I used to think if I hadn’t burst a blood vessel on trying to achieve something, I failed. If I wasn’t making myself physically, mentally and emotionally ill with worry and stress, I was slacking. This is a problem when you have low self-esteem. No matter how much effort you plough into a project, no matter how hard you work, no matter what you achieve, you can never live up to your own expectations. I used to call myself a perfectionist but now I know better.
This is how people with chronically low self-esteem excuse their actions of self-flagellation. We tell ourselves that we are “perfectionist”. We tell ourselves we are “meticulous” and determined to do make a good job of it. But in the end, we know our best is never going to be good enough. It manifests itself in many ways but it is not any of the things by which we excuse it.
Having low self-esteem is a perversion of perfectionism. It is a perversion of being meticulous. It is a perversion of having high standards. It is a perversion of conscientiousness. It is a perversion of being realistic. It is a perversion of modesty.
In the early part of the last decade, I applied to go to university as a mature student. I was pushing 30 and in the full realisation I would be the eldest by far. It wasn’t a problem; I made some great friends and my time at uni was sadly too short but wonderful. The eight months between the UCAS application and starting my course I went through a lot of angst. What if I wasn’t good enough? What if I couldn’t cope? What if I had to drop out, what then? I didn’t drop out. I made it through the first year without problems.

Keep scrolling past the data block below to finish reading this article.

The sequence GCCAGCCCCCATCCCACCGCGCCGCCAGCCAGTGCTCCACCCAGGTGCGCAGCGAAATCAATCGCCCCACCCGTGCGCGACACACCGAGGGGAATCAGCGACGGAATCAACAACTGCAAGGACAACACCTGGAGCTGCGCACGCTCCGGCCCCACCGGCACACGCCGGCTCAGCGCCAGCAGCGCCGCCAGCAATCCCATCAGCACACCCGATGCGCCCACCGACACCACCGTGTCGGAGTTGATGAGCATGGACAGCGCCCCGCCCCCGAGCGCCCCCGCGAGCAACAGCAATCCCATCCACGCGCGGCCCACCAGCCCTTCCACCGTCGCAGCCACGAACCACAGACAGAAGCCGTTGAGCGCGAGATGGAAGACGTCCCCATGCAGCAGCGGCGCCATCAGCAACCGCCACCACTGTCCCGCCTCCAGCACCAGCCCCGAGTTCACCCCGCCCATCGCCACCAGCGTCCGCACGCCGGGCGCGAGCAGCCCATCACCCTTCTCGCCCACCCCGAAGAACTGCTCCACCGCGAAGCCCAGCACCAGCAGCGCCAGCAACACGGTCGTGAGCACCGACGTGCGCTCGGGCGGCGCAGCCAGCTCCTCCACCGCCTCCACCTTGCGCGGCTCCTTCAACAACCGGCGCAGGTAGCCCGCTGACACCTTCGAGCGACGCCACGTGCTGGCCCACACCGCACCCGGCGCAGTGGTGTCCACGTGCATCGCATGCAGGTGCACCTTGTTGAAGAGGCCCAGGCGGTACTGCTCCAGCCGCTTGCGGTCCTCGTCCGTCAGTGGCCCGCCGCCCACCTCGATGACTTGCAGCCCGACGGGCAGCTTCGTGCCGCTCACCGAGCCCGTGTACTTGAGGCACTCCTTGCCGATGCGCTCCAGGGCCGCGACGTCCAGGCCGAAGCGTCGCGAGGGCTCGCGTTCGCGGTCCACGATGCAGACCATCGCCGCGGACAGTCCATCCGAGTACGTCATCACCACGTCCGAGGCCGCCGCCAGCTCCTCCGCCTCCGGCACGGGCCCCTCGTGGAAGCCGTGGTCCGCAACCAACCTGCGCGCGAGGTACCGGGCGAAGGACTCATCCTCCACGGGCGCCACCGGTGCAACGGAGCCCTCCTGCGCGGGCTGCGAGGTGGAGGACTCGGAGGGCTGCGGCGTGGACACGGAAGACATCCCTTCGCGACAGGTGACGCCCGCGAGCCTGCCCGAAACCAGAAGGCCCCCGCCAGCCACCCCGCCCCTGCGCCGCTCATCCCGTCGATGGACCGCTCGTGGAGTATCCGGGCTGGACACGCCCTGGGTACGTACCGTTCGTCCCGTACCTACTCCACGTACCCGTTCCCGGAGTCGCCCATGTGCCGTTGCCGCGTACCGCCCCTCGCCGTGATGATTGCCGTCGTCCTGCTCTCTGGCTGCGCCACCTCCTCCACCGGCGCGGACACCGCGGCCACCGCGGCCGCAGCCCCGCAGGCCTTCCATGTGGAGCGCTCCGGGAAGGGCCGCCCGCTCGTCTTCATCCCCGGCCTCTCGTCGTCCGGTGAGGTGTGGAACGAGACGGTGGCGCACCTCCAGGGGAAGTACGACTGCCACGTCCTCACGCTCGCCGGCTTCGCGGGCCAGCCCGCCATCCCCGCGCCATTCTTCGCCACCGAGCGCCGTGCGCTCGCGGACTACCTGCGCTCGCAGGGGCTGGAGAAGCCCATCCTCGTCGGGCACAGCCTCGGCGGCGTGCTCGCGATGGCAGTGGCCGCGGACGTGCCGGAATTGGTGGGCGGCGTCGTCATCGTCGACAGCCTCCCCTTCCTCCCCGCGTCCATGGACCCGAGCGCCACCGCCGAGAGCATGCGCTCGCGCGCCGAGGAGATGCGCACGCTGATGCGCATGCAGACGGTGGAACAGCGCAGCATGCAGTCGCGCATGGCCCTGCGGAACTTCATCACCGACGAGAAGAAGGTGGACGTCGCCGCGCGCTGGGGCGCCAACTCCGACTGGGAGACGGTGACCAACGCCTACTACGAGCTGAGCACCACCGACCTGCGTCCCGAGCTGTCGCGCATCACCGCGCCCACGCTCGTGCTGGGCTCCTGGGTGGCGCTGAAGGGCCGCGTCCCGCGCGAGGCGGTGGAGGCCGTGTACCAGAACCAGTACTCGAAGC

Then the anxiety about the dissertation started. What if I messed up? What if I failed the degree because I messed up the dissertation? I came away with a 2:1 with a first for my dissertation. Let that sink in for a moment – I received a first class grade for my dissertation. Out of a class of about 40 people, only a handful of people got a better grade in their dissertation than I did.
This solid degree mark and the astounding dissertation mark spurred me on to study a master’s at the same university. Again, the anxiety started – what if I was punching above my weight? What if I mess up and have to drop out? What if I mess up this dissertation. Again, none of these things came to pass. I achieve my postgraduate degree with a merit. The grade is less important at master’s because only about 3-4% of the population has one. You’re an attractive prospect to an employer even if you passed by the skin of your teeth.
Do you think this convinced me I was academically capable? No. I was convinced I wouldn’t have the ability to do a PhD. In the end, money stopped me going for a doctorate and it would be many years – an ill-fated marriage and a divorce that would finally see me on the road to remedying a condition that had given me so much anxiety.
You are never “cured” of low self-esteem. However, you can fight it. You can learn self-acceptance and realise that you did your best. You can learn to stop punishing yourself and learn to be far kinder. Kindness towards ourselves is the best weapon we have.